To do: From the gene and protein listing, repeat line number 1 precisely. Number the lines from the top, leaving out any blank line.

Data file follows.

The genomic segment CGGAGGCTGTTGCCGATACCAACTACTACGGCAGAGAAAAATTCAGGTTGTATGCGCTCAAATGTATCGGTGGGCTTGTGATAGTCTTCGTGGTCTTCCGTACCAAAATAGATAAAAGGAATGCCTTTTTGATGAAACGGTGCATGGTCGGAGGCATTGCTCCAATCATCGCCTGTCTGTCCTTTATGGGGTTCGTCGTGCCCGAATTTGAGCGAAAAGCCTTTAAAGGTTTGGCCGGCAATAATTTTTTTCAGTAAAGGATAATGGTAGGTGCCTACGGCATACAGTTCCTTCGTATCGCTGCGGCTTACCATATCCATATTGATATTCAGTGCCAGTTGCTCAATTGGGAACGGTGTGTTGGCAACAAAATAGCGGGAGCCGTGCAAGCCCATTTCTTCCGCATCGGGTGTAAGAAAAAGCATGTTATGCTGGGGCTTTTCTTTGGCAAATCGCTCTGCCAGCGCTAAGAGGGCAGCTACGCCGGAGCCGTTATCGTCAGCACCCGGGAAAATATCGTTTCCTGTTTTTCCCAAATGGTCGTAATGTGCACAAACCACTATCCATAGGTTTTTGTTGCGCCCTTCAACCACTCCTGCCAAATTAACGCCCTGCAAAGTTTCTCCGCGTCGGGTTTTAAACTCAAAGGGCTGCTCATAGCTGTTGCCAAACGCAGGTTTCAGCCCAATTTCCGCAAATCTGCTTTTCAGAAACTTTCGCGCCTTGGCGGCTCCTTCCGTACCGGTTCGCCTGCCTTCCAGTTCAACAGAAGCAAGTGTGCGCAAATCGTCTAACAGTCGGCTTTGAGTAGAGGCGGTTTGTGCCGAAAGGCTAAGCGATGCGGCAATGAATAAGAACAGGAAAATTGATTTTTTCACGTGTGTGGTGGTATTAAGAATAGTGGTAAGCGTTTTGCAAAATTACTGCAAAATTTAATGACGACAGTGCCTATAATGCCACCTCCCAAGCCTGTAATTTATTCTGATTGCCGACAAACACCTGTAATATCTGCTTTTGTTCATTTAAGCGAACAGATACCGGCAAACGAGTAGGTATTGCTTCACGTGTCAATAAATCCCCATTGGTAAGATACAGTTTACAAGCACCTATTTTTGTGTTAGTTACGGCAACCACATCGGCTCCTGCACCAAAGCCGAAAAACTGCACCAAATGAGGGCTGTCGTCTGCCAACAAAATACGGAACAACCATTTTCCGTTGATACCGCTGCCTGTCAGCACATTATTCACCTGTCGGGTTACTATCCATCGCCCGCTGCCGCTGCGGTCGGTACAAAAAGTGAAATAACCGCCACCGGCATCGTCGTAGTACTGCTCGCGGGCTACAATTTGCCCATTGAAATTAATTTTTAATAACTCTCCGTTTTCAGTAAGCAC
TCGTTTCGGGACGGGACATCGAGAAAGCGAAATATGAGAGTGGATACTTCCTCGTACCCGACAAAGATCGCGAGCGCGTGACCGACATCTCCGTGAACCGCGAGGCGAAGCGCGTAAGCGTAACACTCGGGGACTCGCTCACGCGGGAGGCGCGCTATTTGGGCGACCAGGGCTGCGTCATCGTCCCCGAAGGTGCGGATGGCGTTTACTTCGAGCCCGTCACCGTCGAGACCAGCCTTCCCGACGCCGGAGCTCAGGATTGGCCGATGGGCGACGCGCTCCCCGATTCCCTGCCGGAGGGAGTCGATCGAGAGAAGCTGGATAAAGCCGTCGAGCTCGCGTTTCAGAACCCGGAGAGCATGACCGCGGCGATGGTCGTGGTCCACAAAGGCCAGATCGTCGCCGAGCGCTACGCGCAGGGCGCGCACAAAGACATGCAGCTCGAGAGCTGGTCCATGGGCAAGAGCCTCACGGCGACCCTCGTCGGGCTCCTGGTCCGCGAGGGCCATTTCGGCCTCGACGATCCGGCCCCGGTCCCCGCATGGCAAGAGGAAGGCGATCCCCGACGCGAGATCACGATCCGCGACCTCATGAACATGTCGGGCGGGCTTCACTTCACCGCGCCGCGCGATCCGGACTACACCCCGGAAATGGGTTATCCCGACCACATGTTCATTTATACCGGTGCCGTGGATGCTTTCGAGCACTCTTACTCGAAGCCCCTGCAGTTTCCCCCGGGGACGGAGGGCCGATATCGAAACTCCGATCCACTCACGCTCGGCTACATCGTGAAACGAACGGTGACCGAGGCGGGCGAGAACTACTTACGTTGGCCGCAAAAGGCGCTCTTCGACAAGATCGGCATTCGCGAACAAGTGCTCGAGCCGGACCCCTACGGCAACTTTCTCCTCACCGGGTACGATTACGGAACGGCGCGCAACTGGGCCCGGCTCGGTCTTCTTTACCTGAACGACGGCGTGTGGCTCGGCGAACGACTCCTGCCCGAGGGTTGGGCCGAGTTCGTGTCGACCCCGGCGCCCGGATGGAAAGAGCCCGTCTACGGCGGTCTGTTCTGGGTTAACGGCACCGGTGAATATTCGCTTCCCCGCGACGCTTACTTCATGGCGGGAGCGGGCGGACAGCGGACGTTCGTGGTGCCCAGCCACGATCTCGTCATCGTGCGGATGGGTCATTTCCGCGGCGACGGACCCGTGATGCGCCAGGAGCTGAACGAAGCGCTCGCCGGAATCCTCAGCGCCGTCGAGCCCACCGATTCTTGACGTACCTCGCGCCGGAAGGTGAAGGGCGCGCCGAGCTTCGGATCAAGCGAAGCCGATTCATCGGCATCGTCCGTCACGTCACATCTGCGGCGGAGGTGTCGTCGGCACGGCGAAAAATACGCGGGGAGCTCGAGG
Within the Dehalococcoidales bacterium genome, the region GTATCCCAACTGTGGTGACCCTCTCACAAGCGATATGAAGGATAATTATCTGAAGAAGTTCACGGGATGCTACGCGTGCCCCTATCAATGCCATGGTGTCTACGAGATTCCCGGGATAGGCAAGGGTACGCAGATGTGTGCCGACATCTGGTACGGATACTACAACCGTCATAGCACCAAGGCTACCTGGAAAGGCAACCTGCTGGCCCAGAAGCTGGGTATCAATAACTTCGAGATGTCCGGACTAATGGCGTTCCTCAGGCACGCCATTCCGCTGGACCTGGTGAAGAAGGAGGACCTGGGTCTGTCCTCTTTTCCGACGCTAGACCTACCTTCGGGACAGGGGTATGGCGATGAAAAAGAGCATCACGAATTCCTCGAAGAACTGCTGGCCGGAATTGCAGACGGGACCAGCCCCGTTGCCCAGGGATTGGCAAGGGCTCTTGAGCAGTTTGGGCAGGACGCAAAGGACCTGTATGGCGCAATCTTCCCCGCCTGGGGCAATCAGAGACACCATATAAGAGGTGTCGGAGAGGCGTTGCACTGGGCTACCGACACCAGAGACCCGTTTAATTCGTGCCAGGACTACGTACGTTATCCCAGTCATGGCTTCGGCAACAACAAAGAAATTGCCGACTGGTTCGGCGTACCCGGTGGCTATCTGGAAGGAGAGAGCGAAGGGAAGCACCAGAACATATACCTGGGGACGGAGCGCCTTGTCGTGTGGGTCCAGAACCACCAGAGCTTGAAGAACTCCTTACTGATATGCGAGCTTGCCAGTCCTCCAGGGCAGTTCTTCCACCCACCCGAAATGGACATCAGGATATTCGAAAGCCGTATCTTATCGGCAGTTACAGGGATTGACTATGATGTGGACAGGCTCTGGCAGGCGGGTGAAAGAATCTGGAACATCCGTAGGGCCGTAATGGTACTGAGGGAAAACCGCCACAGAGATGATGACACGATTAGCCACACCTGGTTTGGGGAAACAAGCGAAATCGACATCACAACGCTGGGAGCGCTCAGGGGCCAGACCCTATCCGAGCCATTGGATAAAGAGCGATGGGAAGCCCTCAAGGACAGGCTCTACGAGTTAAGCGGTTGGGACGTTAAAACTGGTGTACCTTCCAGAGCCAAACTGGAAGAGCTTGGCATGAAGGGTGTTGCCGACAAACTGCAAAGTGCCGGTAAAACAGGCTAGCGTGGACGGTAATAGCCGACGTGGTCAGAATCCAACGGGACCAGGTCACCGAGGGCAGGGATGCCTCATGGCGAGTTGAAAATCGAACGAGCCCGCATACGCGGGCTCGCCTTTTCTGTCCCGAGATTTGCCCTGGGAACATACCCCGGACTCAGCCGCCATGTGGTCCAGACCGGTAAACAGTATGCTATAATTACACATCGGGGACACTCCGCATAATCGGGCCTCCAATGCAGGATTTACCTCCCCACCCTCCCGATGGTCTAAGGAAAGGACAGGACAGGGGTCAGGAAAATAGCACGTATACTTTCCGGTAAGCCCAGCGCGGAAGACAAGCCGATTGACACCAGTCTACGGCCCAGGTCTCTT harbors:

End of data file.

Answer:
The genomic segment CGGAGGCTGTTGCCGATACCAACTACTACGGCAGAGAAAAATTCAGGTTGTATGCGCTCAAATGTATCGGTGGGCTTGTGATAGTCTTCGTGGTCTTCCGTACCAAAATAGATAAAAGGAATGCCTTTTTGATGAAACGGTGCATGGTCGGAGGCATTGCTCCAATCATCGCCTGTCTGTCCTTTATGGGGTTCGTCGTGCCCGAATTTGAGCGAAAAGCCTTTAAAGGTTTGGCCGGCAATAATTTTTTTCAGTAAAGGATAATGGTAGGTGCCTACGGCATACAGTTCCTTCGTATCGCTGCGGCTTACCATATCCATATTGATATTCAGTGCCAGTTGCTCAATTGGGAACGGTGTGTTGGCAACAAAATAGCGGGAGCCGTGCAAGCCCATTTCTTCCGCATCGGGTGTAAGAAAAAGCATGTTATGCTGGGGCTTTTCTTTGGCAAATCGCTCTGCCAGCGCTAAGAGGGCAGCTACGCCGGAGCCGTTATCGTCAGCACCCGGGAAAATATCGTTTCCTGTTTTTCCCAAATGGTCGTAATGTGCACAAACCACTATCCATAGGTTTTTGTTGCGCCCTTCAACCACTCCTGCCAAATTAACGCCCTGCAAAGTTTCTCCGCGTCGGGTTTTAAACTCAAAGGGCTGCTCATAGCTGTTGCCAAACGCAGGTTTCAGCCCAATTTCCGCAAATCTGCTTTTCAGAAACTTTCGCGCCTTGGCGGCTCCTTCCGTACCGGTTCGCCTGCCTTCCAGTTCAACAGAAGCAAGTGTGCGCAAATCGTCTAACAGTCGGCTTTGAGTAGAGGCGGTTTGTGCCGAAAGGCTAAGCGATGCGGCAATGAATAAGAACAGGAAAATTGATTTTTTCACGTGTGTGGTGGTATTAAGAATAGTGGTAAGCGTTTTGCAAAATTACTGCAAAATTTAATGACGACAGTGCCTATAATGCCACCTCCCAAGCCTGTAATTTATTCTGATTGCCGACAAACACCTGTAATATCTGCTTTTGTTCATTTAAGCGAACAGATACCGGCAAACGAGTAGGTATTGCTTCACGTGTCAATAAATCCCCATTGGTAAGATACAGTTTACAAGCACCTATTTTTGTGTTAGTTACGGCAACCACATCGGCTCCTGCACCAAAGCCGAAAAACTGCACCAAATGAGGGCTGTCGTCTGCCAACAAAATACGGAACAACCATTTTCCGTTGATACCGCTGCCTGTCAGCACATTATTCACCTGTCGGGTTACTATCCATCGCCCGCTGCCGCTGCGGTCGGTACAAAAAGTGAAATAACCGCCACCGGCATCGTCGTAGTACTGCTCGCGGGCTACAATTTGCCCATTGAAATTAATTTTTAATAACTCTCCGTTTTCAGTAAGCAC